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Messages - grant

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1
All Grain Brewing / Re: Your FIRST all grain?
« on: November 08, 2010, 09:23:04 PM »
My first all grain beer was about four years ago at "Teach a friend to brew day" at Denny's place. I brewed a Robust Porter. I learned a lot that day, made lots of mistakes, but in the end I made beer!

2
Equipment and Software / Re: Refractometers
« on: November 08, 2010, 02:33:27 PM »
How well was your wort mixed?  It might have pockets or layers of different volumes of sugar (for a awhile at least).  Make sure it's stirred well before you take a reading.

I do not think this is what is causing the variations. The readings were taken well into a vigorous boil. I am planning on buying a dropper before the next brew.  Thanks for all your thoughts


3
Equipment and Software / Refractometers
« on: November 08, 2010, 12:29:29 PM »
During a recent brew, I was using my refractometer and getting readings all over the place. one minute I would get a reading of 21 brix, and the next minute 19 something. I had lost my little dropper that came with it, and was just dropping a little on my view plate with my stir spoon. Could the quantity of wort being put on it cause such a variation of discrepancies?

4
yeah , here was my hop schedule

1.00 oz Columbus (Tomahawk) [16.80 %] (70 min) (First Wort Hop) Hops 26.3 IBU
1.00 oz Columbus (Tomahawk) [16.80 %] (30 min) Hops 17.8 IBU
1.00 oz Summit [15.50 %] (10 min) Hops 7.7 IBU
1.00 oz Summit [15.50 %] (5 min) Hops 4.3 IBU
1.00 oz Columbus (Tomahawk) [16.80 %] (2 min) Hops 2.0 IBU
1.00 oz Summit [15.50 %] (2 min) Hops 1.8 IBU
2.00 oz Summit [15.50 %] (0 min) Flameout

5
yes, both airlocks were the same, and so were the fermenters. 8 gallon buckets.

6
Well Fred, the amount of yeast was not the same pitched in each fermenter. I just picked up some from a local brewer friend, a couple of mason jars of CL-50. One had more in it for sure, but neither were lacking in the yeast dept.

7
The other thing I can think of is simply just the aging of the beer. The first keg that was fermented at 68 ,my wife wouldnt even drink it. She handed it back to me. Now after the second keg was tapped she is trying to drink the whole damn keg by herself because she likes it. The second keg was put into service about two months later. Maybe it is simply due to aging, and cold conditioning the beer longer. Dunno, and I wish I had some of the first keg left to do a side by side comparison

8
General Homebrew Discussion / Fermentation temp and hop bitterness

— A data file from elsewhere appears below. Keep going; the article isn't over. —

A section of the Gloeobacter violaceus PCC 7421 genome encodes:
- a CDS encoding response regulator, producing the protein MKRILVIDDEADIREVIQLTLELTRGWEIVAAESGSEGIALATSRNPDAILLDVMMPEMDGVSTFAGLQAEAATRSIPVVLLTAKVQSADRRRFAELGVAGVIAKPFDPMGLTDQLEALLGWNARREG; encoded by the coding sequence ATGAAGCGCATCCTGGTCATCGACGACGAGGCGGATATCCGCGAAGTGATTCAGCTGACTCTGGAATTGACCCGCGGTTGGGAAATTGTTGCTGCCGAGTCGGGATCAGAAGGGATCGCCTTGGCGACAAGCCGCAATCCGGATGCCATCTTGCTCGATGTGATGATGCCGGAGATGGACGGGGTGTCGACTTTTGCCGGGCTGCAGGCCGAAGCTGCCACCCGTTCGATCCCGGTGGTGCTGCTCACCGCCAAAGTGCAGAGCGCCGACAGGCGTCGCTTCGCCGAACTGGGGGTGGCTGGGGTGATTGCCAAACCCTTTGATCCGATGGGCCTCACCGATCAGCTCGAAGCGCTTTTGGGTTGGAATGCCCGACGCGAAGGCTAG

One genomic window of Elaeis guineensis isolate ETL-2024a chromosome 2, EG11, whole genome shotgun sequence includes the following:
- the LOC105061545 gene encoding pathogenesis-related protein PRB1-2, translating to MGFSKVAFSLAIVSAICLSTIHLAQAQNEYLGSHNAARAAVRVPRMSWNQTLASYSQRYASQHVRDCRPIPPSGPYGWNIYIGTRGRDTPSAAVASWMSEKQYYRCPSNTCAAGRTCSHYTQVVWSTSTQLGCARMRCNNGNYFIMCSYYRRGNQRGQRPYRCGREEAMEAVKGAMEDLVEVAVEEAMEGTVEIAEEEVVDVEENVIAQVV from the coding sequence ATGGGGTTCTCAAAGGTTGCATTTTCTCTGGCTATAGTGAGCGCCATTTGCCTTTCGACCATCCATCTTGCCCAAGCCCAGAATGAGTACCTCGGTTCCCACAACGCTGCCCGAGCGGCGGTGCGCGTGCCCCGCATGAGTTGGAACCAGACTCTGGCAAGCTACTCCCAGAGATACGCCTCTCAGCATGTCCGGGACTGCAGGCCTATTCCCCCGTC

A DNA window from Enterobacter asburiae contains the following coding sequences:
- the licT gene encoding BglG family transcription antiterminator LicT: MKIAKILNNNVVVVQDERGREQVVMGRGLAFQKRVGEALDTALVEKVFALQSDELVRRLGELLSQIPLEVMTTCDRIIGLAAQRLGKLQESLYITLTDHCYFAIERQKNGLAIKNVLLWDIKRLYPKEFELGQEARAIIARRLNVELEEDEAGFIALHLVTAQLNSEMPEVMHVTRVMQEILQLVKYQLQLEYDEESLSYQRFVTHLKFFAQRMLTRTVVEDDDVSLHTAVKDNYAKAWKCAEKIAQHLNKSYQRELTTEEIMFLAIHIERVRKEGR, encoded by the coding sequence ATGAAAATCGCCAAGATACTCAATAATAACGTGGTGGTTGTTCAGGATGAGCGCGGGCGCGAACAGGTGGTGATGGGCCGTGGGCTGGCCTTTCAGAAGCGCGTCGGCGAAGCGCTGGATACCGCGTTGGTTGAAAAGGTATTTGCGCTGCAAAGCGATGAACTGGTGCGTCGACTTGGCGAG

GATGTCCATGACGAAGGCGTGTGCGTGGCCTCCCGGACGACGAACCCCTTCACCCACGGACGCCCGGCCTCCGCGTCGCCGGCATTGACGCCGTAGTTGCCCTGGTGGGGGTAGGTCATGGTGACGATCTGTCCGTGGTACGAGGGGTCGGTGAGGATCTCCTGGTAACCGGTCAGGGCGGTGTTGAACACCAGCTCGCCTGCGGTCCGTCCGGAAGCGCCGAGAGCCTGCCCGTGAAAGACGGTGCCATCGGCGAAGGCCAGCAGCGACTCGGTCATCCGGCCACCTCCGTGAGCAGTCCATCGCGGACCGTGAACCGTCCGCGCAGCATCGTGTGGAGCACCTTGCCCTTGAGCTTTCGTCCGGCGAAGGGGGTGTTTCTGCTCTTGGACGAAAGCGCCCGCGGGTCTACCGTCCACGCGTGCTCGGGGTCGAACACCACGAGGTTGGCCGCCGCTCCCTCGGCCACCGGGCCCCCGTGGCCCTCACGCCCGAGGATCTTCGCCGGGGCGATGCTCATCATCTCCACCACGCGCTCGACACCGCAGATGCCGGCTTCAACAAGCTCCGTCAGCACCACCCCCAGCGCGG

« on: July 05, 2010, 10:16:00 AM »
I recently brewed an 11 gallon batch of double red ale using CL-50 yeast. I fermented half of the beer at around 68-70 degrees. The remaining half I fermented at 60-62 degrees in my fermentation fridge. The beer that fermented at 68 had a much more pronounced hop bitterness as compared to the half that fermented at a lower temp. ( SWMBO actually liked the second one because it wasnt near as bitter as the first.) I am wondering if the taste difference is due to maybe more malt flavor comming through because of the lower fermentation temp? Definately ended up with two good, but very different tasting beers.

9
General Homebrew Discussion / Re: Next brew
« on: January 04, 2010, 09:44:52 AM »
Thanks Denny, Maybe I will look at your Milo recipe, and play with the hops a lil. My wife likes less hoppy beers than I do, so I like your idea of balancing between the two styles. What the heck, it'll still be beer.

10
General Homebrew Discussion / Re: Next brew
« on: January 04, 2010, 09:32:06 AM »
With  only one burner and one keggle at the moment, the only hop compromises would most likely be in the dry hopping. If that would lead toward a hoppy, malty brown ale. I might start thinking on those lines. I will shoot you an e mail Denny.

Grant

11
General Homebrew Discussion / Next brew
« on: January 04, 2010, 08:36:33 AM »
It is time to start dreaming up the next brew. I have recently aquired a small fridge that I can use to control temps and make lagers. It has enough room to hold one of my eight gallon buckets,and I typically brew eleven gallons at a time.

So my question is... What kind of beer would be good to brew that I could split between an Ale, and a lager? (Same wort, different yeasts split into two batches.) At this point I am thinking on another Double Red type beer, but I have been brewing a lot of them lately. I wouldnt mind trying some sort of bock, but am not sure if the ale side of the fermentation would be appropriate.

Also are there any dry lager yeasts that would be acceptable for either a red or a bock?

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General Homebrew Discussion / Re: Dry hopping with pellets
« on: December 14, 2009, 10:59:04 AM »
Doug, I have just put them in the secondary just like Denny does. They will drop out and you will end up with a clear beer.

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